By the 60s, however, the Dress Doctors were out of favour. The miniskirt didn’t really jive with their gloves and hat and pearls philosophy, and more and more young women rejected home sewing for the convenience of off the rack clothing. At the same time, those garments got much simpler – there is much hand-wringing about “flat” garments – knits such as t-shirts, for instance, that took the skill and detail out of how we dress, and how clothing is made. Nowadays, most high street knitwear, especially 2-4 piece garments such as t-shirts, are made in places like Bangladesh, by mostly unskilled, underpaid workers in unsafe factories. We now can’t be bothered to sew even the simplest dress or t-shirt.

Przybyszewski, an award-winning sewer herself, in addition to being an author and historian, is on the side of the Dress Doctors, to the point of coming across as rather judgmental when including her own opinions. I can imagine her chiding students who show up at her lectures for their sloppy manner of dress.

Overall, two points in The Lost Art of Dress stood out for me. First – that women of different ages had distinctly different styles. Clothing for young women was simple, with lots of movement to allow for play, dancing, etc. A woman earned her right to sophisticated garments (better quality fabrics and tailoring, draping, etc) as she aged. Women didn’t try – or want – to look younger. They were proud of their age and their ability to be glamourous and chic. So different from today when everyone wants to look as young as possible. This was the era when those “things not to wear if you’re over 40” actually made sense, because there was a much clearer line delineating age groups and their mode of dress.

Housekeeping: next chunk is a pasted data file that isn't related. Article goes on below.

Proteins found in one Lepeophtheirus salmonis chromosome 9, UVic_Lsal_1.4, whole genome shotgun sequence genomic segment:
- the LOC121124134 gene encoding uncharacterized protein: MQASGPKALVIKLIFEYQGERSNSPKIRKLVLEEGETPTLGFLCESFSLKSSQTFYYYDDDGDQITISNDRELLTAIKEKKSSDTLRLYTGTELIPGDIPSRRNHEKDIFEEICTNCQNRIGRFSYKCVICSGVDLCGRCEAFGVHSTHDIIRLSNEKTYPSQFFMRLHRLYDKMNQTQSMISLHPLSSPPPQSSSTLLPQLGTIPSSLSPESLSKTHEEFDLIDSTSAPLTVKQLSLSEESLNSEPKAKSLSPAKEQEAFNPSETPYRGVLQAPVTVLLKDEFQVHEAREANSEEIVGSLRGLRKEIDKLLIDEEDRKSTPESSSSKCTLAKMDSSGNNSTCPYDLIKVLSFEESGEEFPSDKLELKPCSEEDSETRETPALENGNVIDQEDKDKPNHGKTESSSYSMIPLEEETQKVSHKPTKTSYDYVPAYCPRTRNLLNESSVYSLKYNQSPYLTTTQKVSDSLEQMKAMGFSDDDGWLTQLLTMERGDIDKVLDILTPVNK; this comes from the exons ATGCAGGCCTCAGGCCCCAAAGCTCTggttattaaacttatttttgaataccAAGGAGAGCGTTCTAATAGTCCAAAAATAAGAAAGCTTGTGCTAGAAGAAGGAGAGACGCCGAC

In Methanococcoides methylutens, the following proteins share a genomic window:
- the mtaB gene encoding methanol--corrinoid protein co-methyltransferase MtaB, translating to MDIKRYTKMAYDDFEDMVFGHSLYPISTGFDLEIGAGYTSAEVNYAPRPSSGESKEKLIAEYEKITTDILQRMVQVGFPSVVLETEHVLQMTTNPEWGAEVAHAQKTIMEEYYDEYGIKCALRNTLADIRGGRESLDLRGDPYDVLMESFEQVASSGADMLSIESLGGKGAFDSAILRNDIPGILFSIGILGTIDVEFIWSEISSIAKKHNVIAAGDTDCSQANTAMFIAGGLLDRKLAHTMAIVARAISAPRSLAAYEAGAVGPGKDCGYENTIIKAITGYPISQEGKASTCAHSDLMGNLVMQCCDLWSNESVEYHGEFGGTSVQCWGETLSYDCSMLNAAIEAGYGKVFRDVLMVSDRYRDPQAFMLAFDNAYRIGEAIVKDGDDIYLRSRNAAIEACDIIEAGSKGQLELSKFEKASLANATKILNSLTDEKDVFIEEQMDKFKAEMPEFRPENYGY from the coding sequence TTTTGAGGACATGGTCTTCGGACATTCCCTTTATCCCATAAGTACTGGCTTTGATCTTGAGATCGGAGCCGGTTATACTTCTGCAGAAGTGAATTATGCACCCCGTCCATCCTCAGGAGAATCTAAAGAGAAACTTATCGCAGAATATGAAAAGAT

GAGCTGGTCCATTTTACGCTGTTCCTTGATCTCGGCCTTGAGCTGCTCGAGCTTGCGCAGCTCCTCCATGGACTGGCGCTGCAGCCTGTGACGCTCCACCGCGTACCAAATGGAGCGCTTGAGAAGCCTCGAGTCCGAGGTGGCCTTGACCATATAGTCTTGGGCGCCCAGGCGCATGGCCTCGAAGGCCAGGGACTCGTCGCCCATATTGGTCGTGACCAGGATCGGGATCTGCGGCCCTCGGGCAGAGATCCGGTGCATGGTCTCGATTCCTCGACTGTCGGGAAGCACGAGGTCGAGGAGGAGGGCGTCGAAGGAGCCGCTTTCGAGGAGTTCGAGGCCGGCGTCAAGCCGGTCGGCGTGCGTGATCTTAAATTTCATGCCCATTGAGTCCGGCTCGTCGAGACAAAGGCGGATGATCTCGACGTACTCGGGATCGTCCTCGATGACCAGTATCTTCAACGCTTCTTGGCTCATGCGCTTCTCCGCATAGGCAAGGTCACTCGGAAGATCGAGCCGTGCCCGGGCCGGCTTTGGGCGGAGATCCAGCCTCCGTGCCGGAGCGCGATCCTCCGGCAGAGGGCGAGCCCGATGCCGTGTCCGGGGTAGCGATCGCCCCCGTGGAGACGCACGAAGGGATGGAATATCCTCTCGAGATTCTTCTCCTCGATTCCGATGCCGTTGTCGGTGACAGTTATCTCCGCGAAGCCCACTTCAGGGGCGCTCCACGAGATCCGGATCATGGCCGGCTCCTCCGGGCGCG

Secondly, the emphasis on quality garments that fit well should not be understated. Students of the Dress Doctors were taught how to tailor, because part of dressing well and being stylish, whether your dress was cotton flour bags or rare silk, was ensuring that your clothing fit. Think about it, even if a woman was plus-size (or “stout as we’d have been called back then), she never looked sloppy or slatternly, but pulled together with an air of being respected and taken seriously – because her clothes fit her well. A good girdle was part of that, and nobody wants to go back to that torture, but we could still put more effort into making sure our clothes fit us. As indicated by this post I came across recently, where someone asks What Not to Wear stylist Clinton Kelly the secret to celebrities looking great in a pair of jeans and a t-shirt – everything is tailored. Our throwaway culture means we are unlikely to have a shirt we’ll wear a mere eight times tailored to fit us better, but it only takes some minor observation on the street to see that we could all look a lot less sloppy with a thread and needle and a few stitches here and there.

The Lost Art of Dress is not just a book for people who love retro style. It’s not just a history of home economics in the US, or a chronicling of how styles changed – the basic components the Dress Doctors taught still work with clothes today – base your wardrobe on the principles of art, assess your daily activities and buy or make clothes for what you do the most (evening gowns are lovely but useless if you don’t actually go to fancy parties), choose quality over quantity, expect good pieces to last years or even decades, learn how to accessorize, and know your body and what works best on it and don’t be tempted by styles that are unsuitable.

Even with today’s more casual fashions, knowing how to use what you’ve got is never a bad thing. Now if we’d only go back to teaching this stuff in schools.